Stan's World - The Value of Giving Back

S.F. Ehrlich Associates |

December 31, 2018

Whether we’re driven by the season, the holidays, or a new year, this is often the time of year for reflection. As long-time readers of Stan’s World can attest, I’m a big fan of volunteerism. Numerous studies have validated the physical, spiritual, social and emotional benefits of volunteerism, and I’ve been a beneficiary.

Especially valuable, at least for me, is that volunteering also provides perspective. We need perspective, because there may be times when we think we need more, when in fact that may not be true. 

Pearl and I periodically work shifts at a soup kitchen, and we did so again this year on Christmas Day. We start our day by jointly carving 12 turkeys, and then we move on to a myriad of other tasks. (It’s a true Christmas feast: turkey, ham, stuffing, macaroni and cheese, yams, mashed potatoes, soup, salad, and trays of desserts.) About six hours after we arrived, the last pot was washed, leftovers had been refrigerated, and everything was set up for the next day’s breakfast. (This particular soup kitchen serves breakfast and lunch, 365 days a year. And they’ve been doing it for 34 years.)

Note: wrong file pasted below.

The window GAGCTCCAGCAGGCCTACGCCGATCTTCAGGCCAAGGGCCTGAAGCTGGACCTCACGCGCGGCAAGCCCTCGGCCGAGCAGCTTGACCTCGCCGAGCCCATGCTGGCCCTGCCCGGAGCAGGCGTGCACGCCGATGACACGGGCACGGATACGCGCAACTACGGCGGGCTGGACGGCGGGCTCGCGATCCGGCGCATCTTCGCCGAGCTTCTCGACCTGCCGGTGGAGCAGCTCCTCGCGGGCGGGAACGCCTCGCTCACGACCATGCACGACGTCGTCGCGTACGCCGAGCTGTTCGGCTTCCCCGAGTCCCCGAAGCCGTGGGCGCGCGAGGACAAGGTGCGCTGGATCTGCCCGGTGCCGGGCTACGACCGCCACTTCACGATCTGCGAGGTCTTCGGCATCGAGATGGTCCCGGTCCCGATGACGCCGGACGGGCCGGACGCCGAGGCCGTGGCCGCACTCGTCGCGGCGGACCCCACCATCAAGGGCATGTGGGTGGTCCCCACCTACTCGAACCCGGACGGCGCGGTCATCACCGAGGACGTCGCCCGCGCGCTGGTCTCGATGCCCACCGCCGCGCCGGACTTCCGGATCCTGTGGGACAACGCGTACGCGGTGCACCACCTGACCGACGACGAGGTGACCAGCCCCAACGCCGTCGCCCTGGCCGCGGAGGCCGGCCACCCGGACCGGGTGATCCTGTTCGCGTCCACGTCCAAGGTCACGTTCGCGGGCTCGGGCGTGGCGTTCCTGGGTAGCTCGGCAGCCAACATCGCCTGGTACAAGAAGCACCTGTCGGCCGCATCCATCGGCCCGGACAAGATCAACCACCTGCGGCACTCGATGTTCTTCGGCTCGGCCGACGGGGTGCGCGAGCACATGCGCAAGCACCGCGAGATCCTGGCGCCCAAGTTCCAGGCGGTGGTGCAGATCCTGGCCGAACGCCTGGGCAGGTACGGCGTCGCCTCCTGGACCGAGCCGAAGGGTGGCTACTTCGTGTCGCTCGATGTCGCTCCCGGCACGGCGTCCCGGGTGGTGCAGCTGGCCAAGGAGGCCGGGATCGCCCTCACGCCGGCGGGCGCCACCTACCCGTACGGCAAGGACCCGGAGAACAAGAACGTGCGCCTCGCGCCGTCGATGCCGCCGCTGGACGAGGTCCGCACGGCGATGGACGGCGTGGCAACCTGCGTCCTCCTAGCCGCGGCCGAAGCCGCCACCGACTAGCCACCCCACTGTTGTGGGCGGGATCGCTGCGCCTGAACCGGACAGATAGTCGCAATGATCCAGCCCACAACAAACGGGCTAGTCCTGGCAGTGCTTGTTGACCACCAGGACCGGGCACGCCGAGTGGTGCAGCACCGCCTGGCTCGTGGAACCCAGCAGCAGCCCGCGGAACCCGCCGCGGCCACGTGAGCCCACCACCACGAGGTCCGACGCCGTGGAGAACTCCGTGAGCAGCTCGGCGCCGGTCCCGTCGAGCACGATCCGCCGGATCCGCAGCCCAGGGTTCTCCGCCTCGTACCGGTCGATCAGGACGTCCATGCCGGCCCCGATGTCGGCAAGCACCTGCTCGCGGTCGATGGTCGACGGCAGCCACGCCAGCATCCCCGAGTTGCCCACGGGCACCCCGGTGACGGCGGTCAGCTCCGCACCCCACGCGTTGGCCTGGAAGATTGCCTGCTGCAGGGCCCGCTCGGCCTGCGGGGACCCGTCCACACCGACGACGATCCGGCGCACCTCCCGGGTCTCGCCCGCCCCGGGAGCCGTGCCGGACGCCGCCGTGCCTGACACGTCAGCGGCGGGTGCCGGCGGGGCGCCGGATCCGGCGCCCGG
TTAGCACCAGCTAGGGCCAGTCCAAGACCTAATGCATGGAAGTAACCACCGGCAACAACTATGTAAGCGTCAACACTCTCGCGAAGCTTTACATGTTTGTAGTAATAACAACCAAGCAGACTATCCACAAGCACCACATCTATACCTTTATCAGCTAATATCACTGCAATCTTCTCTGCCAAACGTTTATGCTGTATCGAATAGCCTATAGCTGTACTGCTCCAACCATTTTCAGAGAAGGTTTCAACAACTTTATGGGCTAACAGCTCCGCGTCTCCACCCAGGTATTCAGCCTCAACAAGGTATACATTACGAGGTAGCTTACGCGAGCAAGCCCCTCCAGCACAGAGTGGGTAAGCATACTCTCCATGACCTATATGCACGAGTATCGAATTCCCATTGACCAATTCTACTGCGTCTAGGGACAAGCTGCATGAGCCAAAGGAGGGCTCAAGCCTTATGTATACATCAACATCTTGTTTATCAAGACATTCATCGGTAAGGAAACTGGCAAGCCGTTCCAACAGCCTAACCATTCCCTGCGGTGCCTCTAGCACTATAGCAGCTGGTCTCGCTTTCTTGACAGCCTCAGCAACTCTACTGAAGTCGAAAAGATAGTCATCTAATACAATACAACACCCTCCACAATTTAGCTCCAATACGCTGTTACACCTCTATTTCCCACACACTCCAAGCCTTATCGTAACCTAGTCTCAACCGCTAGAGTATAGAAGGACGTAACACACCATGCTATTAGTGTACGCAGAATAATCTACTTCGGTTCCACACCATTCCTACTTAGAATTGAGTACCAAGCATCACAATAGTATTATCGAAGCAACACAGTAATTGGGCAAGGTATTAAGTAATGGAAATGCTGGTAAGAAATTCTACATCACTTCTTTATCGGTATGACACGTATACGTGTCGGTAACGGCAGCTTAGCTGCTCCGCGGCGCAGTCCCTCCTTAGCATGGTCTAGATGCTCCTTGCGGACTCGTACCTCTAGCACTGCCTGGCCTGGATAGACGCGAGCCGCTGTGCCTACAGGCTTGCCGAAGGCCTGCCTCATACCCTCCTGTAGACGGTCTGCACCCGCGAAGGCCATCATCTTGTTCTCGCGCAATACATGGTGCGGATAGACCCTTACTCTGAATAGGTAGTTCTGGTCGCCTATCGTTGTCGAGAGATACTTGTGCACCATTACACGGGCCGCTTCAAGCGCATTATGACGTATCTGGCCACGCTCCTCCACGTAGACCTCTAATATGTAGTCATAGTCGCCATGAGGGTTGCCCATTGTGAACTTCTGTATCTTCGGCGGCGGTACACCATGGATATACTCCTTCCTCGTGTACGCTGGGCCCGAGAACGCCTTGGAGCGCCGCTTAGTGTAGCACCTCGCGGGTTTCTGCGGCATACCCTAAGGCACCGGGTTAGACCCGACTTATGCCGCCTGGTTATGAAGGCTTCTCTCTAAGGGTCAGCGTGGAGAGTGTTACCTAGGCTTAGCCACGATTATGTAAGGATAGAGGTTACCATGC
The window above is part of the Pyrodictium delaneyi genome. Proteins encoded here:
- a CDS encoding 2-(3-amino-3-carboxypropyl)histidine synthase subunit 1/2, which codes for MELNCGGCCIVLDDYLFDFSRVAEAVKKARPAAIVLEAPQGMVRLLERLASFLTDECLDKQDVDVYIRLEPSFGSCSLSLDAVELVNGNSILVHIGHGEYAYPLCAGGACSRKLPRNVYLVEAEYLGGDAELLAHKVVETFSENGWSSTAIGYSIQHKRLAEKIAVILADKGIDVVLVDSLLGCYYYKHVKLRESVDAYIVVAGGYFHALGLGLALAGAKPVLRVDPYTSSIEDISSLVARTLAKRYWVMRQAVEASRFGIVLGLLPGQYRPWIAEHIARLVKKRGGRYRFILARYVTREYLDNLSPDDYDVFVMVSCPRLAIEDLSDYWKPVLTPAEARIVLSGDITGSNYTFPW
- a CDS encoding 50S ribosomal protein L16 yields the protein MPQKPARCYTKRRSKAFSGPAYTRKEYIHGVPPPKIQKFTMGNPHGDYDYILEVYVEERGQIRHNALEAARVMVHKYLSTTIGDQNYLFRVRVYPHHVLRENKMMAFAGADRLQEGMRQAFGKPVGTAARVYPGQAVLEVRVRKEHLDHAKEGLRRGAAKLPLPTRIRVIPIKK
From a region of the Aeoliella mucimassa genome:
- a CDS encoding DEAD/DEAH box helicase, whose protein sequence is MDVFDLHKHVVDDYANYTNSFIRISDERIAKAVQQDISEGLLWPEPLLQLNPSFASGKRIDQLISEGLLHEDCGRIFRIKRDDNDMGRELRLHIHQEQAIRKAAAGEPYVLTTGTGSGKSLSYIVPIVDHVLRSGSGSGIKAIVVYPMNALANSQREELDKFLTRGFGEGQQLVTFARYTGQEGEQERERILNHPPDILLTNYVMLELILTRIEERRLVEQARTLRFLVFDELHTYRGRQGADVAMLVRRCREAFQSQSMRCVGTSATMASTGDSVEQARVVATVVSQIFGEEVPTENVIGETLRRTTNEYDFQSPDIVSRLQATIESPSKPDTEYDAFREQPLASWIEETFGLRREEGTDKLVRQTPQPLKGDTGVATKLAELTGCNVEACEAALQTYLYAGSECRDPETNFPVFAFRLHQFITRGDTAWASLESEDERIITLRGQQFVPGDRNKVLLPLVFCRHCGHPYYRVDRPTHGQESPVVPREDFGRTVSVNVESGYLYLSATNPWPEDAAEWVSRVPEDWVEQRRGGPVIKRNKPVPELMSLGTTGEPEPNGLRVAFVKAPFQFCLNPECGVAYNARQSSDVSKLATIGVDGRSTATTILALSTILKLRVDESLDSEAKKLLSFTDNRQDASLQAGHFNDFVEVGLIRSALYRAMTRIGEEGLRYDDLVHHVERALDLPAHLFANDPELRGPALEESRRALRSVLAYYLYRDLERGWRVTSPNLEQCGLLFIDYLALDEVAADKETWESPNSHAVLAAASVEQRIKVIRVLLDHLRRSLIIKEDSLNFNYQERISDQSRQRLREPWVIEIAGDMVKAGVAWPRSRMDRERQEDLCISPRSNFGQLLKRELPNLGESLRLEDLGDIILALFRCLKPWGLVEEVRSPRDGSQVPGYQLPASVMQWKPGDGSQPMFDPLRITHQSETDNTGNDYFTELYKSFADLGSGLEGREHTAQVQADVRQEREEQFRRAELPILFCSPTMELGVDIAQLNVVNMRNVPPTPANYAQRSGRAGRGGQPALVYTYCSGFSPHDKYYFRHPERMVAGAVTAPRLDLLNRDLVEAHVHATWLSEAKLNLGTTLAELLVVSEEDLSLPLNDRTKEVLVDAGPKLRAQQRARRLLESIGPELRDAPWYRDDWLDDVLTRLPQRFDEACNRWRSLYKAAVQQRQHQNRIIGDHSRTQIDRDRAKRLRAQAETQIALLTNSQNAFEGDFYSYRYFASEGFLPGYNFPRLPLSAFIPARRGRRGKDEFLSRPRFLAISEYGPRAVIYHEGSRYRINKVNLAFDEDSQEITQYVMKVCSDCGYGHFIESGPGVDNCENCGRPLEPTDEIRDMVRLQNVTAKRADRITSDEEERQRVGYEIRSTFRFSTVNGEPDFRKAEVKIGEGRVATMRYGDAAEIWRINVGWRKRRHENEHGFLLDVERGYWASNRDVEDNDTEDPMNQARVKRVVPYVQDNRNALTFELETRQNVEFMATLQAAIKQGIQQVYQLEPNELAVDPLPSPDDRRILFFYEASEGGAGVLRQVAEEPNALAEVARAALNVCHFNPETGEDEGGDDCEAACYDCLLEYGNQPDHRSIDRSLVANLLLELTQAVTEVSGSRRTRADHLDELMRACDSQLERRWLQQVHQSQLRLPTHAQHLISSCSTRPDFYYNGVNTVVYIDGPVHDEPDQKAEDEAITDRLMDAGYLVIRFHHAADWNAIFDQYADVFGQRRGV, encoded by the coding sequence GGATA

I don’t know how any of the volunteers could leave without being thankful for what we have. We had spent the better part of a day feeding people who were grateful to have a hot meal in a warm room with the company of others. At that moment, that was all they needed. For some, it may have even represented all they had. While they thanked us, it could have easily been us thanking them.

I never leave the soup kitchen thinking I need a new car, or a new anything. At least for a while, I’m focused on what we did, and how our guests appreciated our work. It’s humbling, yet extremely satisfying. Even some of life’s daily aches and pains seem to recede into the background as we constantly move around to keep refilling the trays used by the servers to fill the guests’ plates.  

As Sheryl Crow sang in Soak Up The Sun, “It’s not having what you want, it’s wanting what you’ve got.” As we cross the threshold into 2019, think about putting your arm around someone who needs more help than you do. 






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